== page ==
Your new retail display project is going well. You’ve secured the floor space, finalized the product mix, and engaged your agency to develop concepts. You may even be ahead of schedule and under budget.
Then, your vendor calls… They want to know when you’ll send content for the display. Uh-oh.
All too often, retail is the afterthought in marketing comms. How many times have you been on a photo or video shoot strictly for retail, or given your best copywriter a few days to craft the perfect display headline? Probably never, right?
Truth is, a few simple strategies can ensure your retail displays have great content without blowing up your budget.
Integrate retail into every campaign
Say your brand is launching a big, integrated, omnichannel, intergalactic campaign. It will include video, photography, unforgettable headlines, GIFs for social, a gamification engine, a unique design system, the works. Even if there is no initial plan to activate at retail, insist that your agency include some retail-ready content just in case.
Whether it’s a couple of headlines to support sales on the floor, a quick video to play on a screen or simply ensuring some images are sized for retail form factors, thinking through these assets ahead of time will save you a headache later on. It may add a few dollars to your overall budget, but it will cost a lot less – and be better thought out – than scrambling to develop content at the last minute.
Create a versatile content library
Maybe, you don’t have a big campaign this year. Your brand will still need a ton of new content to meet all its marketing needs. Developing a large portion of this content with one project can create process efficiencies that lower the cost per item. And if you’re saving on content creation, you can add retail requirements to your overall scope while staying within budget.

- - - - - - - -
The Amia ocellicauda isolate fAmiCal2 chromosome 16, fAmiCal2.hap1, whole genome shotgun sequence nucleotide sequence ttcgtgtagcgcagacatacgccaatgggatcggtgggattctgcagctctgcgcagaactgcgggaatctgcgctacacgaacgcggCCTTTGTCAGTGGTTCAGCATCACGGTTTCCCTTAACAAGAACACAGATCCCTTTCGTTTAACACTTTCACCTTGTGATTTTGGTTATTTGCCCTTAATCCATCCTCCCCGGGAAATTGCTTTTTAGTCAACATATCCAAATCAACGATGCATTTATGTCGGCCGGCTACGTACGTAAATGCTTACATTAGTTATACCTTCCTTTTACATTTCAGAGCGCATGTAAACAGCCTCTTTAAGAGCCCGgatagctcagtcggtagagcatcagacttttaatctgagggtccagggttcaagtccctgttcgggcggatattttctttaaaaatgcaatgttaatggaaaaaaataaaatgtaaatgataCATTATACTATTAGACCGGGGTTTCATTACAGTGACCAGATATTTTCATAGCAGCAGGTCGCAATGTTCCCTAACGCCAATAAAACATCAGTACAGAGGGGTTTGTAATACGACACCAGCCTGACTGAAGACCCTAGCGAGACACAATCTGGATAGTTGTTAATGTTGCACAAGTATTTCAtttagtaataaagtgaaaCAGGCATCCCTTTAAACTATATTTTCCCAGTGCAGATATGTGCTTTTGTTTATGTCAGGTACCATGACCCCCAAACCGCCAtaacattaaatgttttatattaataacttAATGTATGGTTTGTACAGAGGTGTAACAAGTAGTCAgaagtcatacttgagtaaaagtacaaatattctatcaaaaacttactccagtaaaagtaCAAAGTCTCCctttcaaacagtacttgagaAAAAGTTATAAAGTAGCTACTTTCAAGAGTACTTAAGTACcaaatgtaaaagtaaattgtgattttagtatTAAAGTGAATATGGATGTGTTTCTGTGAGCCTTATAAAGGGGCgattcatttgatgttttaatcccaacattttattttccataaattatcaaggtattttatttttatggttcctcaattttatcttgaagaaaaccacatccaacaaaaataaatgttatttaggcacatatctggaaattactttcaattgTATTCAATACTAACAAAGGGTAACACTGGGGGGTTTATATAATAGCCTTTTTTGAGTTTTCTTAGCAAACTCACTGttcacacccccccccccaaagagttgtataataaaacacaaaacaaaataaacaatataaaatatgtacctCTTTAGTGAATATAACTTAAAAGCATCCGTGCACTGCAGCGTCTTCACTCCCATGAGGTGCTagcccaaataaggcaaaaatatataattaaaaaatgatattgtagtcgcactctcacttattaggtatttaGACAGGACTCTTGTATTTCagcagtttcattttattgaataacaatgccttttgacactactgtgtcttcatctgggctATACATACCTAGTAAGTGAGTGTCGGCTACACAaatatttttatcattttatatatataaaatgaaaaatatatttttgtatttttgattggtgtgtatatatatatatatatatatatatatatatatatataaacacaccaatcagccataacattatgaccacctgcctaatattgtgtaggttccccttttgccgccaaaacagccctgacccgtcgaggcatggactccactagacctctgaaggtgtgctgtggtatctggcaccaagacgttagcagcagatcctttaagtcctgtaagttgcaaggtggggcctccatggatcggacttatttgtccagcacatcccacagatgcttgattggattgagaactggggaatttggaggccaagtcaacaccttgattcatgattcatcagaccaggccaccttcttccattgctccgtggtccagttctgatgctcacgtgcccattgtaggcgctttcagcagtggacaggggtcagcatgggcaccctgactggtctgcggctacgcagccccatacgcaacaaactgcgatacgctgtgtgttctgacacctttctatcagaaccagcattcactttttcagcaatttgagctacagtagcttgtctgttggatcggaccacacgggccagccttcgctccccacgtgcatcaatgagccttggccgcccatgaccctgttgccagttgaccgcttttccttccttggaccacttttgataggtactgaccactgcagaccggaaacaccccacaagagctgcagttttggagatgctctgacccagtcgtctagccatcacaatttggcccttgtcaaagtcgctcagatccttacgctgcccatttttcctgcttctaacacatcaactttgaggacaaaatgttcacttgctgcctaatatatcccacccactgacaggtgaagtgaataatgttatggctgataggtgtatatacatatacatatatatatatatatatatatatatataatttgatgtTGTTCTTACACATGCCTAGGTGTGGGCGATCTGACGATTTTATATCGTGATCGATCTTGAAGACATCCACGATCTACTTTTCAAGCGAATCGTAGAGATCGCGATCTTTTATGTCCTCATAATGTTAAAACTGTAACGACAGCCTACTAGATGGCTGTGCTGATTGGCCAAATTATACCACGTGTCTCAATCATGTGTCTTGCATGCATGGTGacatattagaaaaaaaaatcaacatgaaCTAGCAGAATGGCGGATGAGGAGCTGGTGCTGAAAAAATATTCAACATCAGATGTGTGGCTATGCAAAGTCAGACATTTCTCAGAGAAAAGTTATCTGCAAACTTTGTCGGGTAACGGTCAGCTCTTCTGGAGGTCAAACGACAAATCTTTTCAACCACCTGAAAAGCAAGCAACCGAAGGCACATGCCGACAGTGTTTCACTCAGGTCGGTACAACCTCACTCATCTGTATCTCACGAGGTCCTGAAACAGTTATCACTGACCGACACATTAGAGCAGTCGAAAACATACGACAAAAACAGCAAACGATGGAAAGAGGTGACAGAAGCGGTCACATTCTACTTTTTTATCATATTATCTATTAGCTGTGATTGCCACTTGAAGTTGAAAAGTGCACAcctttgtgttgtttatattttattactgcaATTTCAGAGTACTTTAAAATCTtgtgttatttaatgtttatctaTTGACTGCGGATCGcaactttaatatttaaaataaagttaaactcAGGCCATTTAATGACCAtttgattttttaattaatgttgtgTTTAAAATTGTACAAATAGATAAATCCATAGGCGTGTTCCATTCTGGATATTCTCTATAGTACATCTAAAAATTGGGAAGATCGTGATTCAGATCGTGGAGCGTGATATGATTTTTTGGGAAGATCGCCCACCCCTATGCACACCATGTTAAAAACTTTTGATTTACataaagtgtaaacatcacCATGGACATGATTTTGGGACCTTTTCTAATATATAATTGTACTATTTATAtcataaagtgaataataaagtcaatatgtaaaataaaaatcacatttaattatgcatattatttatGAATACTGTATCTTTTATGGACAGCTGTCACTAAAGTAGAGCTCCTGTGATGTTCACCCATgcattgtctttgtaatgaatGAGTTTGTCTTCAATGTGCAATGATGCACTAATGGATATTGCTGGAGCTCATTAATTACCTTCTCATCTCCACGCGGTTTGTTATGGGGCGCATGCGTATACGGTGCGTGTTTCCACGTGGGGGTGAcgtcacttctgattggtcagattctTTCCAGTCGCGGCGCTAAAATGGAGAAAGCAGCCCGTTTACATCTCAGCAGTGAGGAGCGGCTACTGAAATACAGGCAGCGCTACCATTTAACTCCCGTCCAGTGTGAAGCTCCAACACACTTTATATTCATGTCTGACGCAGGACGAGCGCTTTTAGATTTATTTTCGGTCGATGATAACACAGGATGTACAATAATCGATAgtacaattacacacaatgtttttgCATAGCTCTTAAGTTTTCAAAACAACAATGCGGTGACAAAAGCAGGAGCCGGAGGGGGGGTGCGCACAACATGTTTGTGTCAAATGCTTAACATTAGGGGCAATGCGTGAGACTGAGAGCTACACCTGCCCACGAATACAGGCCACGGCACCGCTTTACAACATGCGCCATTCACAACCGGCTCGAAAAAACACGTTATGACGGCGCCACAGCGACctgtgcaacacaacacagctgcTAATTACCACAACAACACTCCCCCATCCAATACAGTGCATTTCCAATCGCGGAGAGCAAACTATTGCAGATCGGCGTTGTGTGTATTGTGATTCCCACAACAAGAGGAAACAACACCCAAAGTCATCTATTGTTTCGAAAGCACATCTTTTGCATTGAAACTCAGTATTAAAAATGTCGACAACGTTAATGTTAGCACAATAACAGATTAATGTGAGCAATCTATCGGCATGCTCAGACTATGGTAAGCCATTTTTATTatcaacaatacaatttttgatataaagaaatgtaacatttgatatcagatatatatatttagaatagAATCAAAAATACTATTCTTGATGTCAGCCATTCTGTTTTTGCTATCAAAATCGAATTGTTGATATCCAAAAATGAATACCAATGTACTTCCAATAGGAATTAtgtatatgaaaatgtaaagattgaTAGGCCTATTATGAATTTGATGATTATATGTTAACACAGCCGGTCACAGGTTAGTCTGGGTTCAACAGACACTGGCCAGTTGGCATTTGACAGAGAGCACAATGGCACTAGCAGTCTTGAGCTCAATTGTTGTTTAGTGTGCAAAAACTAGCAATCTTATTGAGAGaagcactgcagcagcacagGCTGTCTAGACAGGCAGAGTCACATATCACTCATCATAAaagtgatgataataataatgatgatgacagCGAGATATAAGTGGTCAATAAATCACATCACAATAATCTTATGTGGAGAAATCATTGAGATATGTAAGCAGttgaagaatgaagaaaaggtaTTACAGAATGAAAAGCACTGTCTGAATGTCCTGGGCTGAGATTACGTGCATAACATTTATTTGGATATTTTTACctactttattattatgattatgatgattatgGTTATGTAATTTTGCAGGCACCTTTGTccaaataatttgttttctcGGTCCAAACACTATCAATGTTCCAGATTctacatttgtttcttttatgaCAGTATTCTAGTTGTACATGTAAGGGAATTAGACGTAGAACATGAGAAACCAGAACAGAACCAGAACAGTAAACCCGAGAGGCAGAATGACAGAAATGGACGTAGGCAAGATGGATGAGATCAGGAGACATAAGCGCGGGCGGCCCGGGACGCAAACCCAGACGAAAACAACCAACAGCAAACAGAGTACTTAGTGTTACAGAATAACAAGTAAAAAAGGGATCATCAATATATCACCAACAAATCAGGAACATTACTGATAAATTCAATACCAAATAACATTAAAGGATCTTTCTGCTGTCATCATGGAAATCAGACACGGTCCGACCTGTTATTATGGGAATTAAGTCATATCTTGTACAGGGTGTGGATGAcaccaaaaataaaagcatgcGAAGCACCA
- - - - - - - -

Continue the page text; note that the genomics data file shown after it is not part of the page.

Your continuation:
Don’t ask how much it will cost. Define how much you can spend.
So you weren’t able to sell in either of the previous ideas. You can still empower an agency to solve your problem for you. Starting the conversation by letting your agency know your budget allows them to get more creative with how they allocate your dollars. Whereas, asking how much something is going to cost forces them to cut back as much as they can to avoid being outbid by competitors. Think of it as the difference between building a solution that delivers the most value versus stripping away deliverables based primarily on cost.
This can enable your agency to develop concepts you may not be expecting, including new content they’ll be happy to create within your budget. Why? To blow you away and get more work, of course. Great vendors and agencies know – in your eyes – they’re only as good as their last job. They all want to do great work for you. Give them the flexibility to do it.